But be you pleas'd, backward thus far to looke,
    That for your good this euill I vndertooke,
    2195 Duk. I, I, we con ster so:
    Doc. And onely for your loue.
    Duk. Confe st : tis true.
    Doc. Nor let it stand again st me as a bar,
    To thru st me from your presence: nor beleeue
    2200(As Princes haue quicke thoughts,) that now my finger
    Being dipt in blood, I will not spare the hand,
    But that for gold (as what can golde not doe?)
    I may be hi'rde to worke the like on you,
    Duk. Which to preuent--.
    2205 Doc. Tis from my hart as far.
    Duk. No matter Doctor, cause ile feareles sleepe,
    And that you shall stand cleare of that suspition
    I bani sh thee for euer from my court.
    This principle is old but true as fate,
    2210Kings may loue treason, but the traitor hate, Exit.
    Doc. I st so? nay then Duke, your stale principle
    With one as stale, the Doctor thus shall quit,
    He fals himselfe that dig anothers pit,
    How now: where is he? will he meete me:
    2215 Enter the Doctors man.
    Doc. man. meete you sir? he might haue met with three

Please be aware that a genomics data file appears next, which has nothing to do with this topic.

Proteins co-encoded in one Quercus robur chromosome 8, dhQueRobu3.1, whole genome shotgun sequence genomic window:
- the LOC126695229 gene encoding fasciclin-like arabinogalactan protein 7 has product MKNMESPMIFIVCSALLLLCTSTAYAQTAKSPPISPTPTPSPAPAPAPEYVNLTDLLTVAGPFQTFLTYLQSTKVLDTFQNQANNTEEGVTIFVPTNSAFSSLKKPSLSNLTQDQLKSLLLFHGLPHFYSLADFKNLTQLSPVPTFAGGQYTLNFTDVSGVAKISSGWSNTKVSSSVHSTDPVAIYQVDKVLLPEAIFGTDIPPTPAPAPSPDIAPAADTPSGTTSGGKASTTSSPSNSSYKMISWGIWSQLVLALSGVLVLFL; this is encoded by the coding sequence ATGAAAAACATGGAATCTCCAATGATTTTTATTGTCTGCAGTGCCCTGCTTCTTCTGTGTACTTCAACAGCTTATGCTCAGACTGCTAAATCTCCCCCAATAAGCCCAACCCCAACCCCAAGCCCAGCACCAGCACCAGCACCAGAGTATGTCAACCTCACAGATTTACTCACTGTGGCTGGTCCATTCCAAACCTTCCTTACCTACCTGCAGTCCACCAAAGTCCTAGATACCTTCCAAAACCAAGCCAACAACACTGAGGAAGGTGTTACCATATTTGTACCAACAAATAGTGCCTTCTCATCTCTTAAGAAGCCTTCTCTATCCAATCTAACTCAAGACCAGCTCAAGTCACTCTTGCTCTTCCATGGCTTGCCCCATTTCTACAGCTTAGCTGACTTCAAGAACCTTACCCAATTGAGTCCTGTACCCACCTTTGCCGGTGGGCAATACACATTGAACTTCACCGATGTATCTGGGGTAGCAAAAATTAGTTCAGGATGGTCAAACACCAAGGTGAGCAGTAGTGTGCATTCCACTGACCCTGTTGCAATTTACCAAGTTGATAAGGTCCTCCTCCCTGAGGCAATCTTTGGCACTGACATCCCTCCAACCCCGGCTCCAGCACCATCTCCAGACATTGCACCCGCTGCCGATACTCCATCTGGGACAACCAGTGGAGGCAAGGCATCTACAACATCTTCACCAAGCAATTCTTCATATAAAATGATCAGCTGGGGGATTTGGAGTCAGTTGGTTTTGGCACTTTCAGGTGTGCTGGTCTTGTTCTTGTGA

fencers in this time and haue receiued le s s e hurt then by mee-
    ting one Doctor of Phi sicke: why sir has walkt vnder the old
    Abbey wall yonder this houre, till hees more colde then a
    2220Citizens country house in Ianiuere, you may smell him be-
    hinde sir; la you: yonder he comes.
    Doc. leaue me. Enter Hipolito.
    Doc. man. Ith lurch if you will. Exit.
    Do. O my mo st noble friend.
    2225 Hip. Few but your selfe,
    Could haue inticd me thus, to tru st the Aire,
    With my close sighes, you send for me: what newes?
    Doc. Come you mu st doff this blacke: die that pale cheeke,
    Into his owne colour; goe: Attire your selfe
    2230Fre sh as a bridegroome, when he meetes his bride,
    The Duke has done much treason to thy loue,
    Tis now reuealed, tis now to be reuengde,
    Be mery honord friend, thy Lady liues.
    Hip. What Lady?
    2235 Doc. Infaelice, Shees reuiude;
    Reuiude: alacke! death neuer had the hart,
    To take breath from her.
    Hip. Vmh: I thanke you sir,
    Phi sicke prolongs life, when it cannot saue,
    2240This helpes not my hopes. mine are in their graue: